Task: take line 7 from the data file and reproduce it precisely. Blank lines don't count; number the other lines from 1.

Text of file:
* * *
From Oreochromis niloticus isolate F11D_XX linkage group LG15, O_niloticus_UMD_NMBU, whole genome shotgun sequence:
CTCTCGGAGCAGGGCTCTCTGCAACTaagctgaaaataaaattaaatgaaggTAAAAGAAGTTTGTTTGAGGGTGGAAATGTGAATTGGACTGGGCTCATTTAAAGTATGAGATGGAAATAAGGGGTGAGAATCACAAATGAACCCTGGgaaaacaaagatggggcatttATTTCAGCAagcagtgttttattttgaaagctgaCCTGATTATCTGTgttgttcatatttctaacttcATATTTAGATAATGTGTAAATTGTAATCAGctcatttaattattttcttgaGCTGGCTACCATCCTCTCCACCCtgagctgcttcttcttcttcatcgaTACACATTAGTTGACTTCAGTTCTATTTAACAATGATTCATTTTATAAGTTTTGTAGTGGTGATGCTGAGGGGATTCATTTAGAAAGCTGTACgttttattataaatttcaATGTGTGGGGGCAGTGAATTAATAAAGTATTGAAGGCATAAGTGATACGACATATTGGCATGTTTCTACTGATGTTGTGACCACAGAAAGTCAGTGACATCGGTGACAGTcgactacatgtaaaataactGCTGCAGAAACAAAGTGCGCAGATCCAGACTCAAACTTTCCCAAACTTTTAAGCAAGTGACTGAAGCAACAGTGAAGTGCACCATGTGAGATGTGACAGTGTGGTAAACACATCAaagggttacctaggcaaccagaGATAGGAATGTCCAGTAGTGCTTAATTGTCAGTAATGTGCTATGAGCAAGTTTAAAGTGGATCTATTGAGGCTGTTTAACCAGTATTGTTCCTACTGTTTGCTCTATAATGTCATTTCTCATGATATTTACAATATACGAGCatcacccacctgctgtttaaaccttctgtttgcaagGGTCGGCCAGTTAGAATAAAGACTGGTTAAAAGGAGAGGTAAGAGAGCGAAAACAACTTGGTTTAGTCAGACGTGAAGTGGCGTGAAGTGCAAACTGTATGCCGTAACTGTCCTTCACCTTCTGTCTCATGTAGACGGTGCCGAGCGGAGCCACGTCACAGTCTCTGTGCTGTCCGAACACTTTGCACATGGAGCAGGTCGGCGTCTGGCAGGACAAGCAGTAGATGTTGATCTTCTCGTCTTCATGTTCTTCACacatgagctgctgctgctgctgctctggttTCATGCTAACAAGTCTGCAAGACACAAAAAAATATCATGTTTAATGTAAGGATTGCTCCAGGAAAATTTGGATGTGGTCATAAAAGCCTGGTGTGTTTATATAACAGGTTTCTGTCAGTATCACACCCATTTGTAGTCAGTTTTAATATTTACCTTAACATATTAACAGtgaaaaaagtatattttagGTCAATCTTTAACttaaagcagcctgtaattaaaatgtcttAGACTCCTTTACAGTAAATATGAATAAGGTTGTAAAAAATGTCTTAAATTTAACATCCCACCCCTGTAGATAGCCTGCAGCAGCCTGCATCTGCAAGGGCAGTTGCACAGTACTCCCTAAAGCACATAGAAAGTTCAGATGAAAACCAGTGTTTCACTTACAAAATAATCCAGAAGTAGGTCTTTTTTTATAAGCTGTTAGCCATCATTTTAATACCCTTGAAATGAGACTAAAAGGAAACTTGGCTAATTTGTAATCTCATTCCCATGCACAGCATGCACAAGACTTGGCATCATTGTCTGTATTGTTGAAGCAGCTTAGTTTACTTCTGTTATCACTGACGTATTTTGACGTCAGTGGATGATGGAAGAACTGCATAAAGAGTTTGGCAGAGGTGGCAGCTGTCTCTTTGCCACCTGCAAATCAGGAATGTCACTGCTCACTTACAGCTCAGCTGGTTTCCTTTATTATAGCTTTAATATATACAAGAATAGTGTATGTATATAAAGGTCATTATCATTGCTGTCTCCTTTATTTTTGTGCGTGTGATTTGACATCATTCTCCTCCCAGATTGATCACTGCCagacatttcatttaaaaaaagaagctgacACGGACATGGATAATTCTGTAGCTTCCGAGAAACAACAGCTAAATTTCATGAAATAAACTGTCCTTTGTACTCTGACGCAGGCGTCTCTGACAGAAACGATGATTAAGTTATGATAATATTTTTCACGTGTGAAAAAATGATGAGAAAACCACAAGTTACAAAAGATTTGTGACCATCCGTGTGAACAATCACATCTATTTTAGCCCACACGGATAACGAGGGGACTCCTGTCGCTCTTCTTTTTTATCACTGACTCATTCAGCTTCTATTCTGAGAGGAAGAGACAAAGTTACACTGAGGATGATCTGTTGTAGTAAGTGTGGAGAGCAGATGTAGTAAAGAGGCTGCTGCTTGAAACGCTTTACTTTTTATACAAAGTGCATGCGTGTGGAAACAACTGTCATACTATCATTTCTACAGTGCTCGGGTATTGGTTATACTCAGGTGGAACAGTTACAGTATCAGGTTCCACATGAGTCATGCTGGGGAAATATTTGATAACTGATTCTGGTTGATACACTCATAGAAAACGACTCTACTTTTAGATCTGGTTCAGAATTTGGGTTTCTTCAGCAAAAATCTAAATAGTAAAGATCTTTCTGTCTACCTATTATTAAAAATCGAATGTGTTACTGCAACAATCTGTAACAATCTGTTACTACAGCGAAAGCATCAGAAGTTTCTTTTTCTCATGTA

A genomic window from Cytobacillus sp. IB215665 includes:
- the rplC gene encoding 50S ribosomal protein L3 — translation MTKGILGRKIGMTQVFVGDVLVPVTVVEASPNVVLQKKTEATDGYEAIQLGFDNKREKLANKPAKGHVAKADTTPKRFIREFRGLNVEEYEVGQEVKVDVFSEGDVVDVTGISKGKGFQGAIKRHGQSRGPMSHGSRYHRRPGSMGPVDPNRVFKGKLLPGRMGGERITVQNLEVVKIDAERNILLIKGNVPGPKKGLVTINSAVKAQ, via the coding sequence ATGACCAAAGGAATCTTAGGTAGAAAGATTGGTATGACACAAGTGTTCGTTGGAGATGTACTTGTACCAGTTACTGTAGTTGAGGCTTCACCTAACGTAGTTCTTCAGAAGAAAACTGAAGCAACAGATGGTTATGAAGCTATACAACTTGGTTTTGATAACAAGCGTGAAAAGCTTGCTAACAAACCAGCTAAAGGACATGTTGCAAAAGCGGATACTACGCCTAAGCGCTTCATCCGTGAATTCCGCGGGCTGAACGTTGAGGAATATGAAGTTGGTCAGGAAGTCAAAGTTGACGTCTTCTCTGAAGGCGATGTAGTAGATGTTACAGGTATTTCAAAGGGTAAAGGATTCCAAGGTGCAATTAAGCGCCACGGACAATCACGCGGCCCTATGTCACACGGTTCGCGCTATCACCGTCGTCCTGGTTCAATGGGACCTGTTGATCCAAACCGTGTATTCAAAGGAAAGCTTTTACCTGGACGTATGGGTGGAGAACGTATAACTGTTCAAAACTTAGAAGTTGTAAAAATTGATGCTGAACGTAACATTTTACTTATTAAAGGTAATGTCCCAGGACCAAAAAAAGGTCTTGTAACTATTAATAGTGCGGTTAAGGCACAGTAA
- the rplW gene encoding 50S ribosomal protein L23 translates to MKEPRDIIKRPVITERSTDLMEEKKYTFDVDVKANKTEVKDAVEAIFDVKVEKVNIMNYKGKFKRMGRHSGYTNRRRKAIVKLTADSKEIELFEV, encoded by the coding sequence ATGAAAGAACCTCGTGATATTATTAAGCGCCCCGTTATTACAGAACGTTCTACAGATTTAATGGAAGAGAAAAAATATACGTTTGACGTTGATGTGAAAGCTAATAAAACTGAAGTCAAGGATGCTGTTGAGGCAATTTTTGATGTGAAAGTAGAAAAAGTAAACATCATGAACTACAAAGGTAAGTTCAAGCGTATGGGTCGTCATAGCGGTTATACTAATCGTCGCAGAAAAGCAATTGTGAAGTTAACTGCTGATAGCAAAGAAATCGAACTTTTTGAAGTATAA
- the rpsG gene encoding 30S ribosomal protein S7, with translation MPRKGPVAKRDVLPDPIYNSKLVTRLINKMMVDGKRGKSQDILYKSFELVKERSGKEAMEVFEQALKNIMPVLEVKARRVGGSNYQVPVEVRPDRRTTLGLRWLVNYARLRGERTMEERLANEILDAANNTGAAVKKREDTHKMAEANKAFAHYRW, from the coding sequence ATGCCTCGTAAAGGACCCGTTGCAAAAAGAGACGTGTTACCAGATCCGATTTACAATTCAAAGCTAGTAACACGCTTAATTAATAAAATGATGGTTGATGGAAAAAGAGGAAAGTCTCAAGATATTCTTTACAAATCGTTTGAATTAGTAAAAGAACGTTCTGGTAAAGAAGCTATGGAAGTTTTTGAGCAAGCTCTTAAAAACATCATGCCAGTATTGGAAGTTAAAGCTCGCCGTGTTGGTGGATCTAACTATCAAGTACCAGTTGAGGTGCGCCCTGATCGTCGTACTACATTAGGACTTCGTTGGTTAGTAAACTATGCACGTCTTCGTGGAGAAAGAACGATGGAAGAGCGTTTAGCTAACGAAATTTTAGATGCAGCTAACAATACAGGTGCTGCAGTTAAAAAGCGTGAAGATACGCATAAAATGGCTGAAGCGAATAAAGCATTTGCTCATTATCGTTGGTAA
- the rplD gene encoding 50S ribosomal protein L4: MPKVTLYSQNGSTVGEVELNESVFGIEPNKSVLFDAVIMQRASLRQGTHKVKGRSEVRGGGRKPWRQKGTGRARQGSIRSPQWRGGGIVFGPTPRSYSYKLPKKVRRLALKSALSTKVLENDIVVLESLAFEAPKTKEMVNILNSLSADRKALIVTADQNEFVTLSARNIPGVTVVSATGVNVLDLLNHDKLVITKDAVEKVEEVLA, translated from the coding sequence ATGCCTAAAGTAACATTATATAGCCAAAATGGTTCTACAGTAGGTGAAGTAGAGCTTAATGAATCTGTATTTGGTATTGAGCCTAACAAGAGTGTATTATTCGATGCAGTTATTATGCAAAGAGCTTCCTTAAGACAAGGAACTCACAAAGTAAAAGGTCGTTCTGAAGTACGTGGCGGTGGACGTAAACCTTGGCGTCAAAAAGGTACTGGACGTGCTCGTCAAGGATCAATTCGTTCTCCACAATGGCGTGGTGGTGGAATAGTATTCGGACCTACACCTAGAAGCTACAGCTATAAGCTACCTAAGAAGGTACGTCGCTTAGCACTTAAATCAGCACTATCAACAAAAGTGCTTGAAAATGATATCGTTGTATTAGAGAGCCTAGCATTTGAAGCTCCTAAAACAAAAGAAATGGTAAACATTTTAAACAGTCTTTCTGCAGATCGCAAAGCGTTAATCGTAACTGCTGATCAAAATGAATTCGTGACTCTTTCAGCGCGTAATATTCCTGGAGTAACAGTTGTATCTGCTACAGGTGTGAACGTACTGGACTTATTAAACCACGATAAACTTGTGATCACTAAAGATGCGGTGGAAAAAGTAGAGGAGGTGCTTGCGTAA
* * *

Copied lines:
- the rplD gene encoding 50S ribosomal protein L4: MPKVTLYSQNGSTVGEVELNESVFGIEPNKSVLFDAVIMQRASLRQGTHKVKGRSEVRGGGRKPWRQKGTGRARQGSIRSPQWRGGGIVFGPTPRSYSYKLPKKVRRLALKSALSTKVLENDIVVLESLAFEAPKTKEMVNILNSLSADRKALIVTADQNEFVTLSARNIPGVTVVSATGVNVLDLLNHDKLVITKDAVEKVEEVLA, translated from the coding sequence ATGCCTAAAGTAACATTATATAGCCAAAATGGTTCTACAGTAGGTGAAGTAGAGCTTAATGAATCTGTATTTGGTATTGAGCCTAACAAGAGTGTATTATTCGATGCAGTTATTATGCAAAGAGCTTCCTTAAGACAAGGAACTCACAAAGTAAAAGGTCGTTCTGAAGTACGTGGCGGTGGACGTAAACCTTGGCGTCAAAAAGGTACTGGACGTGCTCGTCAAGGATCAATTCGTTCTCCACAATGGCGTGGTGGTGGAATAGTATTCGGACCTACACCTAGAAGCTACAGCTATAAGCTACCTAAGAAGGTACGTCGCTTAGCACTTAAATCAGCACTATCAACAAAAGTGCTTGAAAATGATATCGTTGTATTAGAGAGCCTAGCATTTGAAGCTCCTAAAACAAAAGAAATGGTAAACATTTTAAACAGTCTTTCTGCAGATCGCAAAGCGTTAATCGTAACTGCTGATCAAAATGAATTCGTGACTCTTTCAGCGCGTAATATTCCTGGAGTAACAGTTGTATCTGCTACAGGTGTGAACGTACTGGACTTATTAAACCACGATAAACTTGTGATCACTAAAGATGCGGTGGAAAAAGTAGAGGAGGTGCTTGCGTAA